Justice Chandrakant V Bhadang of the Bombay High Court, who will retire Friday, said Thursday he was unable to complete the final judgement in an appeal by actor Salman Khan in connection with a defamation suit he had filed against his Panvel farmhouse neighbour. Justice Bhadang clarified that the matter will be kept ‘part-heard’ and will come up before another judge after the Diwali vacation of the court ends on November 8.
Salman had filed an appeal against a city civil court’s order of March, which had refused him relief in connection to a defamation suit he had filed against NRI Ketan Kakkad and others for uploading on videos social media about his alleged activities in his Panvel farmhouse.
Justice Bhadang had on October 11 concluded a hearing in the matter and reserved the verdict, which was listed for pronouncement on Thursday. However, expressing his inability in completing the verdict, Justice Bhadang said, “I am unable to complete the judgement. I tried my level best till last evening also. But unfortunately, there was vacation and then administrative work, and I had other assignments.”
The judge added, “I understand the apprehension of the parties and that substantial time and efforts went into this. I would have loved to decide this case either way. Unfortunately, this came at the fag end of my career. I will list this as part heard and then this will come up for hearing post-vacation.”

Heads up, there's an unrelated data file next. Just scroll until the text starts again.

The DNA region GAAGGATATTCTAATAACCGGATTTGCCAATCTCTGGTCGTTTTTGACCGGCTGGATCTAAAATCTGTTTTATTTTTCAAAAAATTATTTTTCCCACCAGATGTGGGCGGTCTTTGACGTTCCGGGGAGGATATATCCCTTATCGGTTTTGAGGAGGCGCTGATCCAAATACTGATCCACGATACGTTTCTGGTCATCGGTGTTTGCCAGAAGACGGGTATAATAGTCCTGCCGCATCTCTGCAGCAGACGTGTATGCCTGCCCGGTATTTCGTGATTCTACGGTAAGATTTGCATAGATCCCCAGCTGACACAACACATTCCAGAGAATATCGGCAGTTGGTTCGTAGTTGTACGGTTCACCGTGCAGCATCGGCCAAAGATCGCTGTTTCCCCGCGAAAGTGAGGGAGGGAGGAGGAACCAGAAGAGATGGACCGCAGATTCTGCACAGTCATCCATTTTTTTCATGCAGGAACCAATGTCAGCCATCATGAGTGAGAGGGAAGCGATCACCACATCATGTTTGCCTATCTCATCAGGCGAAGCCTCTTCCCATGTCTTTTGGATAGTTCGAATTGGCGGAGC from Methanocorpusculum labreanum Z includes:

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Born on November 5, 1960, Justice Bhadang will demit the office as the judge of the High Court on Friday, which will be his last working day.
The actor had told a single-judge bench of Justice Bhadang that the content, including videos uploaded on social media by his neighbour Kakkad in Panvel where he has a farmhouse, was not only derogatory or defamatory but also creating communal bias and were communally provocative.
Salman Khan had filed a defamation suit before the city civil court about the videos uploaded by Kakkad on social media and sought directions to Kakkad to remove them and also restrain him from making such comments. After the civil court refused to pass an injunction order, the actor had moved the Bombay High Court.
Kakkad, through his advocates Abha Singh and Aditya Pratap, had told the trial court that a defamation case was filed by Khan to pressure him to give up the fight for his land in Panvel. Kakkad argued that his statements revolved around facts about Khan’s property and the same could not amount to defamation. The lawyers had submitted that Khan, being a celebrity, had put everything about himself including information about his Panvel farmhouse in the public domain, and therefore his appeal be dismissed.
Senior advocate Ravi Kadam, appearing for the actor, took an objection to the trial court order and submitted that videos uploaded by Kakkad were blithely speculative. “They are not only defamatory but also communally provoke the viewers against Salman Khan,” Kadam argued. Referring to the script of the videos, Kadam said that Kakkad speaks about Khan being a member of a minority community trying to usurp a Ganesh temple near his Panvel farmhouse.